The opinion of the court was delivered by: Michael A. Telesca United States District Judge
Defendant Daniel Carter ("Carter") is charged in a single-count Indictment with conspiring to possess with intent to distribute a Schedule II controlled substance in violation of 21 U.S.C. §§ 841(a)(1) and 841(b)(1)(A). Specifically, the Indictment alleges that in or about June 2003 and in or about April 2004, Carter knowingly, willfully and unlawfully conspired with others to possess with intent to distribute, and to distribute, five kilograms or more of a mixture and substance containing a detectable amount of cocaine.
On April 7, 2006, the defendant filed an omnibus motion seeking, inter alia, suppression of evidence obtained pursuant to a wiretap and suppression of physical evidence seized as the fruit of that wiretap.
By Order dated February 1, 2006, this case was referred to Magistrate Judge Marian W. Payson for report and recommendation on pretrial motions. On June 12, 2006, Judge Payson issued a Decision and Order and Report and Recommendation recommending, inter alia, that the defendant's motions to suppress evidence obtained pursuant to a wiretap and to suppress physical evidence seized as the fruit of that wiretap be denied. See June 12, 2004 Decision and Order at p. 13-14.
In support of his motion objecting to Judge Payson's Decision and Order and Report and Recommendation which denied his motion to suppress evidence obtained pursuant to a wiretap, Carter argues that (1) the supporting affidavits used to obtain the wiretap orders failed to establish necessity for the issuance of an eavesdropping warrant; (2) the government failed to meet the notice requirement; and (3) the government failed to adequately explain phone calls that were intercepted outside the scope of the wiretap orders.
For the reasons set forth below, I affirm and adopt Judge Payson's Decision and Order and Report and Recommendation in its entirety, and deny the defendant's motions to suppress evidence obtained pursuant to a wiretap and to suppress physical evidence seized as the fruit of that wiretap.
Pursuant to 28 U.S.C. § 636(b)(1), after the filing of a Report and Recommendation, any party may serve and file written objections to such proposed finding and recommendation. After such filing, [a] judge of the court shall make a de novo determination of those portions of the report or specified proposed findings or recommendations to which objection is made. A judge of the court may accept, reject, or modify, in whole or in part, the findings or recommendations made by the magistrate judge.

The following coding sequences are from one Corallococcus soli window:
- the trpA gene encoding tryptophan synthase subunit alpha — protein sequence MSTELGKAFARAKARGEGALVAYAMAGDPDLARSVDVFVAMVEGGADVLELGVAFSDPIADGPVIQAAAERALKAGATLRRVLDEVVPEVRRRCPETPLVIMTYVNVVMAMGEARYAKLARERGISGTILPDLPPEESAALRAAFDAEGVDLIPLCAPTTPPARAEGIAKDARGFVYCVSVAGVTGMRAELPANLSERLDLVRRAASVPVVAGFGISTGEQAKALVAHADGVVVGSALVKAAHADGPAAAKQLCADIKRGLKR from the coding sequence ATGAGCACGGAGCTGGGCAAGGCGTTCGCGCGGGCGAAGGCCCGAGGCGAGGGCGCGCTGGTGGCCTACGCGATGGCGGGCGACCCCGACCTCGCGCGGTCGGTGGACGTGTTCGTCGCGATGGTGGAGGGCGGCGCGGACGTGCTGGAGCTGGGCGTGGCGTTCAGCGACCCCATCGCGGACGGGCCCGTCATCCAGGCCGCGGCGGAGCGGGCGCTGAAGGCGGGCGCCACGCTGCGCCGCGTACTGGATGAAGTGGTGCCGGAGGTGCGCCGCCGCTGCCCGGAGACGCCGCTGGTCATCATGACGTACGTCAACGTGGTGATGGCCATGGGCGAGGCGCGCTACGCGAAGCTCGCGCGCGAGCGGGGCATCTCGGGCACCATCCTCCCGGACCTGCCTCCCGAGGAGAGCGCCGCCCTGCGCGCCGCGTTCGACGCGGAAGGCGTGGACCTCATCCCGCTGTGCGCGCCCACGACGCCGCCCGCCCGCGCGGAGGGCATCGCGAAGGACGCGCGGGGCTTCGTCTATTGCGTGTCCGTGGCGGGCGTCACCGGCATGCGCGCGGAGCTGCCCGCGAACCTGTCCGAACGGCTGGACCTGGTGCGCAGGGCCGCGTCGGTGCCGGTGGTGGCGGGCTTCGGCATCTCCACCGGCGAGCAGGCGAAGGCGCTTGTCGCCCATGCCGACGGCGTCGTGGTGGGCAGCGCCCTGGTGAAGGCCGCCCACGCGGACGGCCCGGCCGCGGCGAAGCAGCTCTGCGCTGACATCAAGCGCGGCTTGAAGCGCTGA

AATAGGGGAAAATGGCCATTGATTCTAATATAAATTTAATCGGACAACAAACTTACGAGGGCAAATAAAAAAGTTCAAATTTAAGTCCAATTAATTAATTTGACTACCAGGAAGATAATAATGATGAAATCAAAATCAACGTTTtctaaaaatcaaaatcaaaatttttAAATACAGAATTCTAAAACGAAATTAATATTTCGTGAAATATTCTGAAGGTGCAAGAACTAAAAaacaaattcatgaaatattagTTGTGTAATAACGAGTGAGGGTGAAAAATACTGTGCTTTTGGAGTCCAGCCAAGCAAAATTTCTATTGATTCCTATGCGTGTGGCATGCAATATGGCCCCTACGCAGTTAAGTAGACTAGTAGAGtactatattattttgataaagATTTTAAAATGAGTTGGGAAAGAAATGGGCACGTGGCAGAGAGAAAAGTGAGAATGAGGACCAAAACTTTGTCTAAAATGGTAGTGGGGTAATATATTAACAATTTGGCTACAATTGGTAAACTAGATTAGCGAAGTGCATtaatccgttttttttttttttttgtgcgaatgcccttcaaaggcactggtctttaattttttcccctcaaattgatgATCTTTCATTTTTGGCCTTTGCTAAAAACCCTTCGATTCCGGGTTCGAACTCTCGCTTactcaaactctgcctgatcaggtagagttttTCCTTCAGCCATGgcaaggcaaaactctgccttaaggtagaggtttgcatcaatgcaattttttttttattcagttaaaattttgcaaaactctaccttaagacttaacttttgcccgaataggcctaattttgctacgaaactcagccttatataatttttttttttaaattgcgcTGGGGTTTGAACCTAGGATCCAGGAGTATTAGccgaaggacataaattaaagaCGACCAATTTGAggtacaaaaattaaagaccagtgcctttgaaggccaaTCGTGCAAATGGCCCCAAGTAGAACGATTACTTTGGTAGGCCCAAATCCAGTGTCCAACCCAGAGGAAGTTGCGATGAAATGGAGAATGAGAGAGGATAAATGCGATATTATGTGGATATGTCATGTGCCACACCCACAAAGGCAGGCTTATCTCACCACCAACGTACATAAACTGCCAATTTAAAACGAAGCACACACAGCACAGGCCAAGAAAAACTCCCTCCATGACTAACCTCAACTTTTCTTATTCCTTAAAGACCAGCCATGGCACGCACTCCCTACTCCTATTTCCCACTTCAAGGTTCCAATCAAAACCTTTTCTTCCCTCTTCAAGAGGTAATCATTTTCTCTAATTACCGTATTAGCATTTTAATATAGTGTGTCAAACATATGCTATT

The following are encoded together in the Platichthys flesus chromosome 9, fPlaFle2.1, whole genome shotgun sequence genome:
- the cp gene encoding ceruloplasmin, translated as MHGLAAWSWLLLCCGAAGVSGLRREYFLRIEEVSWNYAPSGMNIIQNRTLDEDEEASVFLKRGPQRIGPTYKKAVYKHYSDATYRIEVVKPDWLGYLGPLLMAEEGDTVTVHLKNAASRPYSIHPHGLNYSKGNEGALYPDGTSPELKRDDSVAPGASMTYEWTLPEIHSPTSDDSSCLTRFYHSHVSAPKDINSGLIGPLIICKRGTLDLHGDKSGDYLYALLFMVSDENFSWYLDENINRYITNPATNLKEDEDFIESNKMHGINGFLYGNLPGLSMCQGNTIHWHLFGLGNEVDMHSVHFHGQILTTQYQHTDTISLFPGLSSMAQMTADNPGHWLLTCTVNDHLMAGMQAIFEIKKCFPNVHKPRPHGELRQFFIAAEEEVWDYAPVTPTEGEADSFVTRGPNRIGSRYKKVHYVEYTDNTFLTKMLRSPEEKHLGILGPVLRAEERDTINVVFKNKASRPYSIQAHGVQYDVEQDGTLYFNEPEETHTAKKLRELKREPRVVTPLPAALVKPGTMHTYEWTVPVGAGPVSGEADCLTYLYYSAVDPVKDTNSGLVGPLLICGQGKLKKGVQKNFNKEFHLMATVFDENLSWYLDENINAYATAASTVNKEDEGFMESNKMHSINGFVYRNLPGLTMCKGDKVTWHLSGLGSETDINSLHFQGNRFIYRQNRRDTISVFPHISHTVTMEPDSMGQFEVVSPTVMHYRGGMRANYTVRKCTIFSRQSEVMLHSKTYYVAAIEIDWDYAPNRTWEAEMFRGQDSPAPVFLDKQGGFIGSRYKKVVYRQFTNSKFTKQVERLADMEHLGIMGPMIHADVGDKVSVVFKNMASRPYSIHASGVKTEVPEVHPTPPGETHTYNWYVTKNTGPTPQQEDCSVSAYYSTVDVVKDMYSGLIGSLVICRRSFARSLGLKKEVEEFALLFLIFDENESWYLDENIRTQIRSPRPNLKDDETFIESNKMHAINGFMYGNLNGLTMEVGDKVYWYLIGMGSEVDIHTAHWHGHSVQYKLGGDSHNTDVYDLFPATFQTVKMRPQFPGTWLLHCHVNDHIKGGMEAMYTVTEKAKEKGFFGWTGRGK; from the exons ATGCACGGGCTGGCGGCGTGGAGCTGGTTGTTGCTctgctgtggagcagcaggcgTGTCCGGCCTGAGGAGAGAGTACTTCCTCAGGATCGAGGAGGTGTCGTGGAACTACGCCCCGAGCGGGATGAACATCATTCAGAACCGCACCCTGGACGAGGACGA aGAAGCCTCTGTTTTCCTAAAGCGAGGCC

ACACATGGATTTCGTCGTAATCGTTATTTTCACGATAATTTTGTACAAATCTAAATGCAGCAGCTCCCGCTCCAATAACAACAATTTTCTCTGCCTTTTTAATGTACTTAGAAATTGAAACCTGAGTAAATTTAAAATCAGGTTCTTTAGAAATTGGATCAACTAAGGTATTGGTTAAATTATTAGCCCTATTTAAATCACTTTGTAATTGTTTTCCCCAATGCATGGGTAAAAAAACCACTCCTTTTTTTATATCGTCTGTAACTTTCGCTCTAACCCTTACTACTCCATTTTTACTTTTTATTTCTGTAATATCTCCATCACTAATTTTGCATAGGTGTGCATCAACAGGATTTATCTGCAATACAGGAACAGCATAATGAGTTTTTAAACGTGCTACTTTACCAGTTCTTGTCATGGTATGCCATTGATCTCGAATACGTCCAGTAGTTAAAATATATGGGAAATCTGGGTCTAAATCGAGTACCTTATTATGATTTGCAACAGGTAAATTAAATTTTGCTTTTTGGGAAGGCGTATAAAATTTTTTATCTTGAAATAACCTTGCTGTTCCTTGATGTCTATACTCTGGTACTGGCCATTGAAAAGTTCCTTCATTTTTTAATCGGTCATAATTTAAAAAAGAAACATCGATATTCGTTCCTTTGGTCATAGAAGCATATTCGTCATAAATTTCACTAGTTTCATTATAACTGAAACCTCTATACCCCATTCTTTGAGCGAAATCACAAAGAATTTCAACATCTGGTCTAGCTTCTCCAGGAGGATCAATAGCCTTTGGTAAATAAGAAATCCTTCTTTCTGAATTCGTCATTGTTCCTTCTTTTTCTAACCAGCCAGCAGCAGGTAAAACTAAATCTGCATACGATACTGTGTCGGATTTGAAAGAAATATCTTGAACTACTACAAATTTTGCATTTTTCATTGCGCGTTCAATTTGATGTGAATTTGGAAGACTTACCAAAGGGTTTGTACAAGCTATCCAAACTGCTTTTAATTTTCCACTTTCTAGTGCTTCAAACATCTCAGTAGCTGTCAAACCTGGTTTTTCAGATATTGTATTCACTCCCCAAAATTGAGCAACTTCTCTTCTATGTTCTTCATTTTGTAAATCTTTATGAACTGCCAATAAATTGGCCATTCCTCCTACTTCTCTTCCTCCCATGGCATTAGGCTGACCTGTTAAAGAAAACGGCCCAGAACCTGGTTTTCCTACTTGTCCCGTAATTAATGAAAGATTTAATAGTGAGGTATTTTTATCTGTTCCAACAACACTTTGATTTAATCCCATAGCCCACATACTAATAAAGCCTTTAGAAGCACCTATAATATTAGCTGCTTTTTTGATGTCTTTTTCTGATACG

28 U.S.C. § 636(b)(1). A district court, however, may not reject the credibility findings of a Magistrate Judge without conducting an evidentiary hearing in which the district court has the opportunity to observe and evaluate witness credibility in the first instance. Cullen v. United States, 194 F.3d 401 (2nd Cir. 1999).
Objections to Orders of the Magistrate are governed by 28 U.S.C. § 636(b)(1)(A), which provides in relevant part that Orders relating to pretrial matters which are clearly erroneous or contrary to law may be reconsidered by a judge of the court. 28 U.S.C.A. § 636(b)(1)(A) (West 1993). I apply these standard to the following analysis.
The relevant facts of this case were set forth in Judge Payson's Report and Recommendation. On February 2, 2004, Monroe County Court Judge John Connell issued an eavesdropping warrant authorizing the interception of telephone communications over cellular telephone number 585-202-9134, which was believed to be utilized by Carter. The wiretap warrant was issued upon the affidavit of Rochester Police Officer David Simpson. In that affidavit, Simpson affirmed that since August 2003, he had been conducting an investigation into the narcotics trafficking activities of Carter and Travaris Meeks, the owner of Mad Flavors Clothing Store.
Among other evidence presented in his affidavit, Simpson described information and assistance that had been provided to the investigating agents by two confidential informants, identified as CI-1 and CI-2. According to Simpson, the informants had provided information relating to narcotics trafficking conducted by Meeks and Carter at Mad Flavors Clothing. CI-1's information generally pertained to Meeks, while CI-2's information pertained to both Meeks and Carter, who, according to CI-2, sold cocaine for Meeks as his "right had man." Simpson characterized both informants as reliable, setting forth ...